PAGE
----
With Android 2.3, users will have not only a slew of new features (I can't wait!), but also a fix to a security issue present in the previous versions of Android: TapJacking. TapJacking occurs when a malicious application displays a fake user interface that you can interact with, but actually secretly passes interaction events, such as finger taps, to a hidden user interface behind it. Using this technique, a devious developer could potentially trick a user into making purchases, clicking on ads, installing applications, or even wiping all of the data from the phone.
Android developers take note: Eclipse with the Android Development Tools (ADT) is no longer the only player in town when it comes to developing Android applications. JetBrains, the maker of IntelliJ IDEA, which was open sourced about a year ago, today released version 10 of their IDE, which, among other improvements, includes support for Android in the free Community Edition. All versions of the Android SDK are supported, including the recently released Gingerbread.
Andy Rubin is a man of few words, at least on Twitter. Followed by 15,000, he only ever tweeted once before today, defending Android's openness. His second tweet - an update on the daily rate of Android activations, which was 100,000 per day in May during Google I/O, 160,000 in June, 200,000 in August, and now topped 300,000.
300,000 Android phones a day! That's 2.1 million phones per week, about 9 million phones per month, or 108 million phones per year.
Anyone who grew up in the 90's may remember Transport Tycoon - a game similar to Sim City 2000 and Roller Coaster Tycoon (Chris Sawyer, who created TTC, also created RCT). The objective of the game is fairly simple by today's standards: control a transport company to make more profit than your rivals. Fans of the original should be happy to hear that the OpenTTD project has been ported to Android, and this time around, there's even multiplayer support.
Just as promised, Comcast has finally brought their Xfinity application to the Android Market (and it's about time). We haven't spent more than a few minutes with it, but that's enough to provide at least preliminary impressions.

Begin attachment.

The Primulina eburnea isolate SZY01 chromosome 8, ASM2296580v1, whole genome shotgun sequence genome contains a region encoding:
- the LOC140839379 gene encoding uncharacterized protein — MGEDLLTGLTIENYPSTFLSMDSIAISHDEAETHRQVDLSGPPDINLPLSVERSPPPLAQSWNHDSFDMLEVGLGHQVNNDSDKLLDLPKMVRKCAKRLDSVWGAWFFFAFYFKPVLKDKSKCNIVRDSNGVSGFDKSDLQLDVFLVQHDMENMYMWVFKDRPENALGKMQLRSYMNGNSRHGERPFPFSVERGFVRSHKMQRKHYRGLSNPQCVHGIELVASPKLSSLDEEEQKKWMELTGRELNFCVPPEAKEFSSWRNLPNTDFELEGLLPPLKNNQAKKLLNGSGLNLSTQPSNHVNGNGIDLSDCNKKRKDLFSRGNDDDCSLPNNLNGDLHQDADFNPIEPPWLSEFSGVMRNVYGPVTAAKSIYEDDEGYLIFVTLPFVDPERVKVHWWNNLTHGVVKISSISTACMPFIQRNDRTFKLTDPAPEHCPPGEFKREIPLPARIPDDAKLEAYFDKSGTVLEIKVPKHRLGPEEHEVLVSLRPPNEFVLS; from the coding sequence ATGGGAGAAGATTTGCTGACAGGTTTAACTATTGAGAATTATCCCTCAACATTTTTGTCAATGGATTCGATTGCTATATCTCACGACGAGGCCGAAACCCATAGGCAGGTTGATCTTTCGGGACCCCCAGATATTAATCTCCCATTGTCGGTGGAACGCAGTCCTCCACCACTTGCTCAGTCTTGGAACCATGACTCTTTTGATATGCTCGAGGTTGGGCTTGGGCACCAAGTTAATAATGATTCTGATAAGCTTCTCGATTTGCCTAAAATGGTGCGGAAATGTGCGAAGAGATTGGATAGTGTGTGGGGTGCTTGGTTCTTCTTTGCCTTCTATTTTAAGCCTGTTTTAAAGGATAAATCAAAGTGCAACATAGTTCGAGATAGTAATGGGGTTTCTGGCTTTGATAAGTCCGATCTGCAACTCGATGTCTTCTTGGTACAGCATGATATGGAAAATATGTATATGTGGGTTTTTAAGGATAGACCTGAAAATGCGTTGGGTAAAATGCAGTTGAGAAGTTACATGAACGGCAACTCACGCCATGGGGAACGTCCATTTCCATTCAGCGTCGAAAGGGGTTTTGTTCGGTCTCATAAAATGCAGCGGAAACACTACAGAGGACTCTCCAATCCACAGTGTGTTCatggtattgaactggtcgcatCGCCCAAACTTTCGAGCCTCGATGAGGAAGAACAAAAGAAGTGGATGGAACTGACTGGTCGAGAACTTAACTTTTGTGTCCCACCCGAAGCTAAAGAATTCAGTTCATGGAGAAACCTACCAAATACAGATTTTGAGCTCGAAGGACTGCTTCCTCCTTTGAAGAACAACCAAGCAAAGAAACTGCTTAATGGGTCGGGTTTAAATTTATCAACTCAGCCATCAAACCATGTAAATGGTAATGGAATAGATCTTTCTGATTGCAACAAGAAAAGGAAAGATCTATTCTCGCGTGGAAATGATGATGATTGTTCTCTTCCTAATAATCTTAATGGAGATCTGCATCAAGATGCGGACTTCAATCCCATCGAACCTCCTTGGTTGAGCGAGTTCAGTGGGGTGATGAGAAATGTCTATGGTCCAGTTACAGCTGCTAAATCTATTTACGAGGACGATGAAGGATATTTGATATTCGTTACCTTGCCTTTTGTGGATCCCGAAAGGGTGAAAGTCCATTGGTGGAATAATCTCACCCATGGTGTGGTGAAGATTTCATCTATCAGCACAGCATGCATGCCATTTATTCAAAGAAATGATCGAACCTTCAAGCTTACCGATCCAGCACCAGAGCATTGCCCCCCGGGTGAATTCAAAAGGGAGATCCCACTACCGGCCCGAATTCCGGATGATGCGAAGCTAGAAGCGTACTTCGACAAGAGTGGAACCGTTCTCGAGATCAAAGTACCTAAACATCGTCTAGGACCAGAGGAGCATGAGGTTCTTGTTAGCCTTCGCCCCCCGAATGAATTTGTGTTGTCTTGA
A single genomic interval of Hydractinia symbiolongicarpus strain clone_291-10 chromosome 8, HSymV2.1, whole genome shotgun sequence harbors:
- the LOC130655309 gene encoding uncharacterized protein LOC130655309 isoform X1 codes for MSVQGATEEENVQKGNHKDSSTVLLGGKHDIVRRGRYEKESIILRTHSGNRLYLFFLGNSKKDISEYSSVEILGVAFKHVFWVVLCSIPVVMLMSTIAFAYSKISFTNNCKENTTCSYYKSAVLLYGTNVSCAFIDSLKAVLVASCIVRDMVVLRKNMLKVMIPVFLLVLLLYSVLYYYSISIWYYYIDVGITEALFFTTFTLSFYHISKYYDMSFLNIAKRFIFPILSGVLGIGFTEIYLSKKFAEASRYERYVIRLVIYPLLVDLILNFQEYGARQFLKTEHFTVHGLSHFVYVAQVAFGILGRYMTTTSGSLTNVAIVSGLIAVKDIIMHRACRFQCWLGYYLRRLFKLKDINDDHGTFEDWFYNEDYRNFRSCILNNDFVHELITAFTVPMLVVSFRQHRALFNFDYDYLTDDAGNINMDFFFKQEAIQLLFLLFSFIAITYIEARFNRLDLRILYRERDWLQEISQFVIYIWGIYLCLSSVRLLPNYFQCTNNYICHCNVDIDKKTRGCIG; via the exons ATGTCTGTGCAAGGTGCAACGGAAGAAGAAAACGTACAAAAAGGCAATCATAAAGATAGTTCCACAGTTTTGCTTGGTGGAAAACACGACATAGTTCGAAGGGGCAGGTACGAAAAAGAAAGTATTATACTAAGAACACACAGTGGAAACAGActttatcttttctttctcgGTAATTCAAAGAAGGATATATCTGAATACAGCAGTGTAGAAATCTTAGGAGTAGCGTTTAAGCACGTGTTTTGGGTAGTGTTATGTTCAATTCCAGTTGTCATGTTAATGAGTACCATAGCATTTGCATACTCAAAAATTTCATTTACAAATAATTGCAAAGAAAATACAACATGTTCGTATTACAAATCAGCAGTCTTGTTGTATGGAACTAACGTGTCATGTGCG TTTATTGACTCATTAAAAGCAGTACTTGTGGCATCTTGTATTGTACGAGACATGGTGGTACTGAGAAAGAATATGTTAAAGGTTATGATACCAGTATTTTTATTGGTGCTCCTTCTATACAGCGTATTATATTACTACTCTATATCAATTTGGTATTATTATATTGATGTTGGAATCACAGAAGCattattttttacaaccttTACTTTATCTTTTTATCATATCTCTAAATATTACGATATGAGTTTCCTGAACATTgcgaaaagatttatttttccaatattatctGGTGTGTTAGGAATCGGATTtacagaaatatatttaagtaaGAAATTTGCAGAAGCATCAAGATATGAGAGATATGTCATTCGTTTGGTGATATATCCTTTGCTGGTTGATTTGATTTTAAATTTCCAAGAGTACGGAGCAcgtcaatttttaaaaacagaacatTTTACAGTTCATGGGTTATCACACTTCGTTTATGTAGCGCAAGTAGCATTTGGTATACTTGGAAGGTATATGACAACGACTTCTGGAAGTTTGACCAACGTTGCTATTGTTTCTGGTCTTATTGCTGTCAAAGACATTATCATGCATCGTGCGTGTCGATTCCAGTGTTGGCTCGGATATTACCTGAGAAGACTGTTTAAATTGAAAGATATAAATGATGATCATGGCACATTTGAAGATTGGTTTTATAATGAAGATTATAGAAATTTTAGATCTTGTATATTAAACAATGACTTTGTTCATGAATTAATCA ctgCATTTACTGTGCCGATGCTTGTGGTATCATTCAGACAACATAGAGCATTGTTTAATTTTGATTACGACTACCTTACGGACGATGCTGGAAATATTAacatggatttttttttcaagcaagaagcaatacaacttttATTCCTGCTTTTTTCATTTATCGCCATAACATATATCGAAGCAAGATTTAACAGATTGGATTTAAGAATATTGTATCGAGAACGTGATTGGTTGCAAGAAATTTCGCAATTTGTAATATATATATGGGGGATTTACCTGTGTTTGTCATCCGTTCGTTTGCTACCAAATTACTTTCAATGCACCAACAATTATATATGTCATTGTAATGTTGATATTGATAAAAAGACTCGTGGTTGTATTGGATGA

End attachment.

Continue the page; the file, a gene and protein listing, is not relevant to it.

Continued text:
At first glance, the app is very attractive and appears to be pretty functional, including its own Comcast mail client, voicemail inbox, TV listings, and a DVR Manager (which takes up to 24 hours to set up).
The major differences are that there's a bit more green and that the app drawer fades in/out. In my minute or two with it, that's about all I noticed, and really, that's all you can ask for at this point. That said, if you're using vanilla Froyo now, there's really no downside to using the Gingerbread launcher.
After spending over a month in the release candidate stages, a final (stable) release of Android's most popular ROM has just been pushed out. Cyanogen himself tweeted the news, but also mentioned one small caveat: Samsung devices (read: the Galaxy S line) are left out of the fun, with no ETA. (Update: not available for the HTC Wildfire either.)
What's new in 6.1, you ask? Oh, just a few things:
- Common: Update to Android 2.2.1
- Common: Various bugfixes from AOSP and CodeAurora
- Common: ADWLauncher 1.3.3 - Ander Webbs
- Common: Configurable audio focus for music app - Jonas Larsson
- Common: APN cleanup (fixes many issues with GPS and MMS) - Cyanogen
- Common: Use ARMv6 optimizations for DS/Hero targets - Ninpo
- Common: AudioDSP updates - Antti S.
I woke up this morning to a slew of tip emails stating that Android 2.3 (Gingerbread) is definitely coming out on December 6. I initially decided to pass it up (at this point, I'm so sick of Gbread rumors that I almost don't care anymore), but for the sake of you, dear reader, I thought I'd pass it along. The reason for the latest rumor is that Notion Ink posted on their blog stating the following:
Every few months, our pal Daniel Ruby, research director for ad firm Chitika, takes a look at the market capitalization of Android devices. As of early November, the original Motorola Droid still holds an astounding lead in the market with nearly 19%. The HTC EVO 4G checks in to second place with 12%, followed by the Droid X at 10%. The Incredible (7%) and Vibrant (5%) round out the top five.